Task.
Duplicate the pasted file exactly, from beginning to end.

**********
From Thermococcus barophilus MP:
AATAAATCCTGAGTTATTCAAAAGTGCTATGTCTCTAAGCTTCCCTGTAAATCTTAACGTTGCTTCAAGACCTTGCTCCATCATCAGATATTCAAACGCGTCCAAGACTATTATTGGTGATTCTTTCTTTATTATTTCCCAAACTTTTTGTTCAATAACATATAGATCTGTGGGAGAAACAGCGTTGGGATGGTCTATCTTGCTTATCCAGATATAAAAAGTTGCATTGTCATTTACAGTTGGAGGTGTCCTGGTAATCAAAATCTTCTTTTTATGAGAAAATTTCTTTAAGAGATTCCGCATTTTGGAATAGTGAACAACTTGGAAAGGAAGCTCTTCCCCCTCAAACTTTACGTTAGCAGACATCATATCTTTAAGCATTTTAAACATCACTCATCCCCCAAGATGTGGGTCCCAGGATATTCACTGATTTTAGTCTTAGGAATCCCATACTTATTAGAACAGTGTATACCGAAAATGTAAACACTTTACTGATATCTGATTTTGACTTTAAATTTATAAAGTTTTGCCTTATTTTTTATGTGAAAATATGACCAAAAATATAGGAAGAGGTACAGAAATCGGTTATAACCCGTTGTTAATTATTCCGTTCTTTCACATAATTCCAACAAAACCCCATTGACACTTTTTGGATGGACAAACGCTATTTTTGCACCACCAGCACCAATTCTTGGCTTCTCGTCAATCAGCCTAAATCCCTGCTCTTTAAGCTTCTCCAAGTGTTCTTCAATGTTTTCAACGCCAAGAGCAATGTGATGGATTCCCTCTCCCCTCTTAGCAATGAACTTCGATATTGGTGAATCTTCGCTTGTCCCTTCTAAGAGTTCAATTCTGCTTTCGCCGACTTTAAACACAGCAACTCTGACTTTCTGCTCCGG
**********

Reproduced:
From Thermococcus barophilus MP:
AATAAATCCTGAGTTATTCAAAAGTGCTATGTCTCTAAGCTTCCCTGTAAATCTTAACGTTGCTTCAAGACCTTGCTCCATCATCAGATATTCAAACGCGTCCAAGACTATTATTGGTGATTCTTTCTTTATTATTTCCCAAACTTTTTGTTCAATAACATATAGATCTGTGGGAGAAACAGCGTTGGGATGGTCTATCTTGCTTATCCAGATATAAAAAGTTGCATTGTCATTTACAGTTGGAGGTGTCCTGGTAATCAAAATCTTCTTTTTATGAGAAAATTTCTTTAAGAGATTCCGCATTTTGGAATAGTGAACAACTTGGAAAGGAAGCTCTTCCCCCTCAAACTTTACGTTAGCAGACATCATATCTTTAAGCATTTTAAACATCACTCATCCCCCAAGATGTGGGTCCCAGGATATTCACTGATTTTAGTCTTAGGAATCCCATACTTATTAGAACAGTGTATACCGAAAATGTAAACACTTTACTGATATCTGATTTTGACTTTAAATTTATAAAGTTTTGCCTTATTTTTTATGTGAAAATATGACCAAAAATATAGGAAGAGGTACAGAAATCGGTTATAACCCGTTGTTAATTATTCCGTTCTTTCACATAATTCCAACAAAACCCCATTGACACTTTTTGGATGGACAAACGCTATTTTTGCACCACCAGCACCAATTCTTGGCTTCTCGTCAATCAGCCTAAATCCCTGCTCTTTAAGCTTCTCCAAGTGTTCTTCAATGTTTTCAACGCCAAGAGCAATGTGATGGATTCCCTCTCCCCTCTTAGCAATGAACTTCGATATTGGTGAATCTTCGCTTGTCCCTTCTAAGAGTTCAATTCTGCTTTCGCCGACTTTAAACACAGCAACTCTGACTTTCTGCTCCGG